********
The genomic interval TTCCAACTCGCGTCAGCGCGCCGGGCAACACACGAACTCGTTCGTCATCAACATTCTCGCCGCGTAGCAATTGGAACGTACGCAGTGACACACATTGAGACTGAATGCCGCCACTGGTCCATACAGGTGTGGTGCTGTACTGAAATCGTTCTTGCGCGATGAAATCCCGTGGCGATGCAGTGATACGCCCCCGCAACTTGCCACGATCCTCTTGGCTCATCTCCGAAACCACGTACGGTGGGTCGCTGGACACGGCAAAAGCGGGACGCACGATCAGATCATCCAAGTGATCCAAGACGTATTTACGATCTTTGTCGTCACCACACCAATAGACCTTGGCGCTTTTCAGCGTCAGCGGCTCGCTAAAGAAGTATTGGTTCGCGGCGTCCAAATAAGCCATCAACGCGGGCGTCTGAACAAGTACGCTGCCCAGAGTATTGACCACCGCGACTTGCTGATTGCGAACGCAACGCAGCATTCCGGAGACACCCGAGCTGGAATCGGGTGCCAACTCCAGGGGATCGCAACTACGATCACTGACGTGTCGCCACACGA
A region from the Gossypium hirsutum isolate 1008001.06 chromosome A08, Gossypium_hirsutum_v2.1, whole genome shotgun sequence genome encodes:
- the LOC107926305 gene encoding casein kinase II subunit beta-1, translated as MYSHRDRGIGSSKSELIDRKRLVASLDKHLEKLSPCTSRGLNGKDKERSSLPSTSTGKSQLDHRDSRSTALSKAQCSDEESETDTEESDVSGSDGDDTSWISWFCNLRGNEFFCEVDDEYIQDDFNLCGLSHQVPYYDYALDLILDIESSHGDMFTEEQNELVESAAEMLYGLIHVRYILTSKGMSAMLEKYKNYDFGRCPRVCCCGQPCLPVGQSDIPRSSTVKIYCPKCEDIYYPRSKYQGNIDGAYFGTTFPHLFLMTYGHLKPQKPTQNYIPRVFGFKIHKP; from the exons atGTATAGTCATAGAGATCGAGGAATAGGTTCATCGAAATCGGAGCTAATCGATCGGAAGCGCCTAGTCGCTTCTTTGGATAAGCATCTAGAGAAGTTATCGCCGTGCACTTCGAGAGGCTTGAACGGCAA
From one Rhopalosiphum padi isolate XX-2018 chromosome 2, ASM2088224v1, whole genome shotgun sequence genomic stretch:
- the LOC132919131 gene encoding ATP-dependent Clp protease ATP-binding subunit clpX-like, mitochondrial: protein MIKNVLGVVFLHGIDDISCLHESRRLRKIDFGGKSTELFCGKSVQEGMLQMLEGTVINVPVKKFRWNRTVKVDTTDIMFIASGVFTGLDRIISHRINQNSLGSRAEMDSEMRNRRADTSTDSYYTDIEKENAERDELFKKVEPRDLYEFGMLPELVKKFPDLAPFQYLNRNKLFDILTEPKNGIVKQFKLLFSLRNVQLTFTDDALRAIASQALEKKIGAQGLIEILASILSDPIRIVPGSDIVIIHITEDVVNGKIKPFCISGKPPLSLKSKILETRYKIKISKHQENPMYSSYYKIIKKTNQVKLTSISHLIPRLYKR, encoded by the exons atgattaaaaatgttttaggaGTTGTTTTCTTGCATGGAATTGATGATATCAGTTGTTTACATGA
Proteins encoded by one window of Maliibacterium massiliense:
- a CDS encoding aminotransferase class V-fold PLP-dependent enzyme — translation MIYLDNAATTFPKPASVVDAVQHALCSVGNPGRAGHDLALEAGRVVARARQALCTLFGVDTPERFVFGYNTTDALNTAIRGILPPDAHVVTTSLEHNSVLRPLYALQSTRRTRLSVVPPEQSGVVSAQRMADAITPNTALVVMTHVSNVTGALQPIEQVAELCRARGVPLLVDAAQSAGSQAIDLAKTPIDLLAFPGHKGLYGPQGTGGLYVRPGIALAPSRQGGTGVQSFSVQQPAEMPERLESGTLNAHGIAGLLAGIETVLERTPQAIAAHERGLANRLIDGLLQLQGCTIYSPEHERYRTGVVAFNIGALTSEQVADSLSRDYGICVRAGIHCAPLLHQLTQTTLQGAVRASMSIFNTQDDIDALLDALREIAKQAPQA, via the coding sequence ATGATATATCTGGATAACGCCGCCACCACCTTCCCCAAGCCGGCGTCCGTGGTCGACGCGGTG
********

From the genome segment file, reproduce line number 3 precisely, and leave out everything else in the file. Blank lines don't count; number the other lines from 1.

- the LOC107926305 gene encoding casein kinase II subunit beta-1, translated as MYSHRDRGIGSSKSELIDRKRLVASLDKHLEKLSPCTSRGLNGKDKERSSLPSTSTGKSQLDHRDSRSTALSKAQCSDEESETDTEESDVSGSDGDDTSWISWFCNLRGNEFFCEVDDEYIQDDFNLCGLSHQVPYYDYALDLILDIESSHGDMFTEEQNELVESAAEMLYGLIHVRYILTSKGMSAMLEKYKNYDFGRCPRVCCCGQPCLPVGQSDIPRSSTVKIYCPKCEDIYYPRSKYQGNIDGAYFGTTFPHLFLMTYGHLKPQKPTQNYIPRVFGFKIHKP; from the exons atGTATAGTCATAGAGATCGAGGAATAGGTTCATCGAAATCGGAGCTAATCGATCGGAAGCGCCTAGTCGCTTCTTTGGATAAGCATCTAGAGAAGTTATCGCCGTGCACTTCGAGAGGCTTGAACGGCAA